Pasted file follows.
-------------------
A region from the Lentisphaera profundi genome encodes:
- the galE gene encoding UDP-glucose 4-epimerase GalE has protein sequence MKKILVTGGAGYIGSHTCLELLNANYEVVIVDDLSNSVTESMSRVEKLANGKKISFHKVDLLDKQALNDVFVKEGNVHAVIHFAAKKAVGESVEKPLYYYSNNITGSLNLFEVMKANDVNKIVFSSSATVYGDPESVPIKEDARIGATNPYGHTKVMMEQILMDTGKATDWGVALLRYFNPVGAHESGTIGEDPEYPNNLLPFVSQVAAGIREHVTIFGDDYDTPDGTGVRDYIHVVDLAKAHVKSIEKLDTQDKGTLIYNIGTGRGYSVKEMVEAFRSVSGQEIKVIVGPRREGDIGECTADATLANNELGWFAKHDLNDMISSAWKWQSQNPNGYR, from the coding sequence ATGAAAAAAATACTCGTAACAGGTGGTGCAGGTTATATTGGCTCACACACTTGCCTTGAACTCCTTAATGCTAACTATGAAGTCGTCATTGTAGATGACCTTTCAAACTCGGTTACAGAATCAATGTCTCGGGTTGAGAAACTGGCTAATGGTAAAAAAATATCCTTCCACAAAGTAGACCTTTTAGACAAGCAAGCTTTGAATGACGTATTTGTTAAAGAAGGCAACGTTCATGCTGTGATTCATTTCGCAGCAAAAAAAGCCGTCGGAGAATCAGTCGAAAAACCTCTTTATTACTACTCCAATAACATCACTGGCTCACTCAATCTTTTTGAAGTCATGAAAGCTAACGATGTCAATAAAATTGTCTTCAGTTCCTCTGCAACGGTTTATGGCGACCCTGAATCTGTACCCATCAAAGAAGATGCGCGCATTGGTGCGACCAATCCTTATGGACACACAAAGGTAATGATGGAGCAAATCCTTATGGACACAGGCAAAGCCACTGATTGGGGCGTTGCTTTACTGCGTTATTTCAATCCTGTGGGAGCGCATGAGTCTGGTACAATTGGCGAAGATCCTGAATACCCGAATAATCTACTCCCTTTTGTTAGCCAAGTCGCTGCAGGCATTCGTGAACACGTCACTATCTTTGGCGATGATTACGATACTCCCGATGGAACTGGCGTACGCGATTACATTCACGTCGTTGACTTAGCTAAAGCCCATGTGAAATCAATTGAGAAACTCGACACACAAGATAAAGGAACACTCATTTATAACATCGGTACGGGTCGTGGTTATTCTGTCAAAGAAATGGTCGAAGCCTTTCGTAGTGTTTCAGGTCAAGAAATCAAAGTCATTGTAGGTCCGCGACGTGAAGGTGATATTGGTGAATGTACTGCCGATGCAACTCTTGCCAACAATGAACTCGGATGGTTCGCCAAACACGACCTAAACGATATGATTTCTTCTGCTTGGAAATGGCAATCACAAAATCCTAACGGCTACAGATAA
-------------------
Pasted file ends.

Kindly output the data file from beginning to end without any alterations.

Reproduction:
A region from the Lentisphaera profundi genome encodes:
- the galE gene encoding UDP-glucose 4-epimerase GalE has protein sequence MKKILVTGGAGYIGSHTCLELLNANYEVVIVDDLSNSVTESMSRVEKLANGKKISFHKVDLLDKQALNDVFVKEGNVHAVIHFAAKKAVGESVEKPLYYYSNNITGSLNLFEVMKANDVNKIVFSSSATVYGDPESVPIKEDARIGATNPYGHTKVMMEQILMDTGKATDWGVALLRYFNPVGAHESGTIGEDPEYPNNLLPFVSQVAAGIREHVTIFGDDYDTPDGTGVRDYIHVVDLAKAHVKSIEKLDTQDKGTLIYNIGTGRGYSVKEMVEAFRSVSGQEIKVIVGPRREGDIGECTADATLANNELGWFAKHDLNDMISSAWKWQSQNPNGYR, from the coding sequence ATGAAAAAAATACTCGTAACAGGTGGTGCAGGTTATATTGGCTCACACACTTGCCTTGAACTCCTTAATGCTAACTATGAAGTCGTCATTGTAGATGACCTTTCAAACTCGGTTACAGAATCAATGTCTCGGGTTGAGAAACTGGCTAATGGTAAAAAAATATCCTTCCACAAAGTAGACCTTTTAGACAAGCAAGCTTTGAATGACGTATTTGTTAAAGAAGGCAACGTTCATGCTGTGATTCATTTCGCAGCAAAAAAAGCCGTCGGAGAATCAGTCGAAAAACCTCTTTATTACTACTCCAATAACATCACTGGCTCACTCAATCTTTTTGAAGTCATGAAAGCTAACGATGTCAATAAAATTGTCTTCAGTTCCTCTGCAACGGTTTATGGCGACCCTGAATCTGTACCCATCAAAGAAGATGCGCGCATTGGTGCGACCAATCCTTATGGACACACAAAGGTAATGATGGAGCAAATCCTTATGGACACAGGCAAAGCCACTGATTGGGGCGTTGCTTTACTGCGTTATTTCAATCCTGTGGGAGCGCATGAGTCTGGTACAATTGGCGAAGATCCTGAATACCCGAATAATCTACTCCCTTTTGTTAGCCAAGTCGCTGCAGGCATTCGTGAACACGTCACTATCTTTGGCGATGATTACGATACTCCCGATGGAACTGGCGTACGCGATTACATTCACGTCGTTGACTTAGCTAAAGCCCATGTGAAATCAATTGAGAAACTCGACACACAAGATAAAGGAACACTCATTTATAACATCGGTACGGGTCGTGGTTATTCTGTCAAAGAAATGGTCGAAGCCTTTCGTAGTGTTTCAGGTCAAGAAATCAAAGTCATTGTAGGTCCGCGACGTGAAGGTGATATTGGTGAATGTACTGCCGATGCAACTCTTGCCAACAATGAACTCGGATGGTTCGCCAAACACGACCTAAACGATATGATTTCTTCTGCTTGGAAATGGCAATCACAAAATCCTAACGGCTACAGATAA